Paul wrote, “For the wages of sin is death” (Rom. 6:23).

The prophet Ezekiel prophesied, “The soul that sinneth, it shall die” (Ezek. 18:20).

Dear friend, don’t ever forget that sin is addictive, deceptive, and destructive. Hebrews 11:25 warns against “the pleasures of sin for a season.” Thank God, this story does get better.

Second, I see liberation, strength of humility, and repentance.

Luke 15:17 says, “And when he came to himself.” Thank God, he came to himself. The Holy Spirit revealed truth to him, and in the midst of great confusion, he remembered. Dealing with sharp hunger pains, he remembers the great food they served at his father’s house. He makes a major decision that changes his world: “I will arise and go to my father” (Luke 15:18). The prodigal decides he will return home, confess his sins to his father, and agree to be a hired servant.

Friend, there is victory in humility and repentance. In II Corinthians 7:9-10, the apostle Paul wrote: “Now I rejoice, not that ye were made sorry, but that ye sorrowed to repentance …. For godly sorrow worketh repentance to salvation.”

Yes, biblical repentance brings deliverance. The younger son was humbled, broken, repentant, and ready to change his life. Repentance means to turn around and go a different direction. The prodigal son said goodbye to a sinful world, crawled through the hog fence, and started on that long journey home.

Peter wrote “The Lord is not slack concerning his promise, as some men count slackness; but is longsuffering to us-ward, not will willing that any should perish, but that all should come to repentance” (II Peter 3:9).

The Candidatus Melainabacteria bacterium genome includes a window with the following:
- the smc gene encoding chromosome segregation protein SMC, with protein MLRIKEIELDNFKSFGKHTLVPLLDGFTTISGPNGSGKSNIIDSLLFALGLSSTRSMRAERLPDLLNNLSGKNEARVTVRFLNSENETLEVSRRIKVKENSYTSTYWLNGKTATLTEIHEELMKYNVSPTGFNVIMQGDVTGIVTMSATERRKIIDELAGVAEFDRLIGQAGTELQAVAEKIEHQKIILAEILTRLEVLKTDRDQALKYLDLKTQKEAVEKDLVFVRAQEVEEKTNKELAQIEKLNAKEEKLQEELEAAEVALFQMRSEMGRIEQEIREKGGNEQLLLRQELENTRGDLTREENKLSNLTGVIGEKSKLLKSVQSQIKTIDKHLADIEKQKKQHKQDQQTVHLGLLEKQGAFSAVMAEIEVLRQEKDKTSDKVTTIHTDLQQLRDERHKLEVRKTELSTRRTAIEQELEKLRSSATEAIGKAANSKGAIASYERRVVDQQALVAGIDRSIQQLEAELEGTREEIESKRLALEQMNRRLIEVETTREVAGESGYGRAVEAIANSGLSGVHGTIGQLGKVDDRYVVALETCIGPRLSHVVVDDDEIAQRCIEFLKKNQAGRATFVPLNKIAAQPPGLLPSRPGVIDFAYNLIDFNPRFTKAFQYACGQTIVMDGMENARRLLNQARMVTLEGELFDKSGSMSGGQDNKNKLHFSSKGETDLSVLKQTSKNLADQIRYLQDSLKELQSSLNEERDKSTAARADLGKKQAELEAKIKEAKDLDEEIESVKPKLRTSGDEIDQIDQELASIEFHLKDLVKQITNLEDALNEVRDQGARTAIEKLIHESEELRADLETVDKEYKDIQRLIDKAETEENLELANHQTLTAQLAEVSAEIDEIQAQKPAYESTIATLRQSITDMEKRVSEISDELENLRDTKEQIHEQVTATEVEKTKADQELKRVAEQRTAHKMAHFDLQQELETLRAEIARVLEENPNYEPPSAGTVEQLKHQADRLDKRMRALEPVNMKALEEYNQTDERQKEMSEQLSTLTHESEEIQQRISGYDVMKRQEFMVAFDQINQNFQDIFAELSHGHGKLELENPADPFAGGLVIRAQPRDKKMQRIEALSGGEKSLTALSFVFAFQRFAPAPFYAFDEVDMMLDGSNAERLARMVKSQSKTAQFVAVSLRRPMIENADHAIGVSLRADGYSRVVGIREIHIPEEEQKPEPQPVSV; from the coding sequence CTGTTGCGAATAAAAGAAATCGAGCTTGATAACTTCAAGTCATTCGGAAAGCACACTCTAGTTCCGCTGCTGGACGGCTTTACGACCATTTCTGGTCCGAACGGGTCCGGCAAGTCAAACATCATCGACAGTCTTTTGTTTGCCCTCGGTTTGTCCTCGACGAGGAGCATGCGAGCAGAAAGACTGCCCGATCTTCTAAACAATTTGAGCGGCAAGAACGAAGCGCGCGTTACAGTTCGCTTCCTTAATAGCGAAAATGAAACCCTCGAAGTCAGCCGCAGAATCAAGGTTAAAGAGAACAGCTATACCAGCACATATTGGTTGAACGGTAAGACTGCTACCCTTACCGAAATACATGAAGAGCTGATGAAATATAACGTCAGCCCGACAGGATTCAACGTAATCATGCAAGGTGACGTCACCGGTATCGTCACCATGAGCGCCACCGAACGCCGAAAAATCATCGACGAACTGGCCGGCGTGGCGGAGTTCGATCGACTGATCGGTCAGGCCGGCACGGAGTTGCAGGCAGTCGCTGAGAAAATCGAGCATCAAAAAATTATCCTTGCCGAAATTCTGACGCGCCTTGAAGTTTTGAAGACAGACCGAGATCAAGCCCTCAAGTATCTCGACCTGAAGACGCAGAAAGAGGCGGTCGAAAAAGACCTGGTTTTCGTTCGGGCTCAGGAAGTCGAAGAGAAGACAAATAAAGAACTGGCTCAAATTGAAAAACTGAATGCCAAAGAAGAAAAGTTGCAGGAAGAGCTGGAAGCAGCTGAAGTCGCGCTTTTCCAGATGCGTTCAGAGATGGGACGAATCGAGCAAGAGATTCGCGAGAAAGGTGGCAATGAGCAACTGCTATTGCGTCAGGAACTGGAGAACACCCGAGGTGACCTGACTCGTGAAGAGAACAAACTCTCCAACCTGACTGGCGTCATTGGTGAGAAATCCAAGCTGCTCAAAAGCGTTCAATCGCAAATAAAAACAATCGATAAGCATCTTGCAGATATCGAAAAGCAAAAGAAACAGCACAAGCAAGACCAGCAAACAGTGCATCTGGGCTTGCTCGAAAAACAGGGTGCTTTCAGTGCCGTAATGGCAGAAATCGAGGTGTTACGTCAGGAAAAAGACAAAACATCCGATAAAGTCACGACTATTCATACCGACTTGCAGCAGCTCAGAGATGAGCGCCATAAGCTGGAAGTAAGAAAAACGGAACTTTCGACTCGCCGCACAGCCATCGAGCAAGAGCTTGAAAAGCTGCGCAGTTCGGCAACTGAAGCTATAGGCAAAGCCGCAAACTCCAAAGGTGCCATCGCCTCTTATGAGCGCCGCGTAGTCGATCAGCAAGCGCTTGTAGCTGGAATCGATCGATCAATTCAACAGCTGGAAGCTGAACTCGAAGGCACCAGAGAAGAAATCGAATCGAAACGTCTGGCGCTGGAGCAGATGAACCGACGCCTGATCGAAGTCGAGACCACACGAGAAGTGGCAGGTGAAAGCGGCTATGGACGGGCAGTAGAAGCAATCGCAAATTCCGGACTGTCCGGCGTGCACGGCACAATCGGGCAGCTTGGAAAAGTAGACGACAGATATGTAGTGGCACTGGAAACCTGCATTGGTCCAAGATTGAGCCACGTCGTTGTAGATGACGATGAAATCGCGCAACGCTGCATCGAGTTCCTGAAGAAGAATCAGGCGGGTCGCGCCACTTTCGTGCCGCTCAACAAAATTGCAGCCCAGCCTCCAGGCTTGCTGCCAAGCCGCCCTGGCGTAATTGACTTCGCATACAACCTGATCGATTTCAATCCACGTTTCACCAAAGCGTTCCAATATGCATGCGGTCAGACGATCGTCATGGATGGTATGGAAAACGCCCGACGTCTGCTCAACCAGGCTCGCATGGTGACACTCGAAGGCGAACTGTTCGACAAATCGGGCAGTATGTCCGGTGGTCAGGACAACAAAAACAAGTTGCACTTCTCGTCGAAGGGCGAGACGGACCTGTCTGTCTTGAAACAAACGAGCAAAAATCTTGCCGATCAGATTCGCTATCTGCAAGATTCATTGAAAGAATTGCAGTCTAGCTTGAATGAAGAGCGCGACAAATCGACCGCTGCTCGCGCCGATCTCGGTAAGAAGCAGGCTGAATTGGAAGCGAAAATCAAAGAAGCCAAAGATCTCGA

The younger son journeyed home with a repentant heart. Peter wrote “Humble yourselves under the mighty hand of God, that he (God the Father) may exalt you in due time” ( I Peter 5:6).

Third, I read of the power, love, grace, and mercy of forgiveness.

In this parable, the dear father sees his son afar off. No telling how long he had been waiting on the porch looking for his son.

At this point, I believe the father begins to shout and dance and cry out, “It’s my son! It’s my lost son! Hey, everybody, I see my lost son!”

The father has compassion on him, runs toward him, hugs him, and kisses him. The father has no acrimony, no words of harshness, no words of rebuke or “I told you so.” Love, mercy, and grace flow from the father’s heart and lips to his son. His son feels this and quickly confesses his sins and declares that he is not worthy to be “called thy son.” The father and son, together again.

With great joy, the father does four things to clarify the relationship:
  • First, he orders, “Get my son a new robe.” Now the son knows he is totally forgiven.
  • Second, the father says, “Bring me that very special ring.” The son knew that this meant more than forgiveness. This meant the reaffirmation of sonship. He could walk again in his father’s authority.
  • Third, he said, “Get my son a new pair of shoes.” Not sandals like the servants wore.
  • Fourth, he said, “Kill the fatted calf and let’s be merry!” I can hear the dad shout it: “Round up that choice beef, the one we have been fattening up for one or two years.” Neighbors, servants, and friends are notified, and a great gathering and celebration begins.
Read Part II of this article in the November issue of The Evangelist.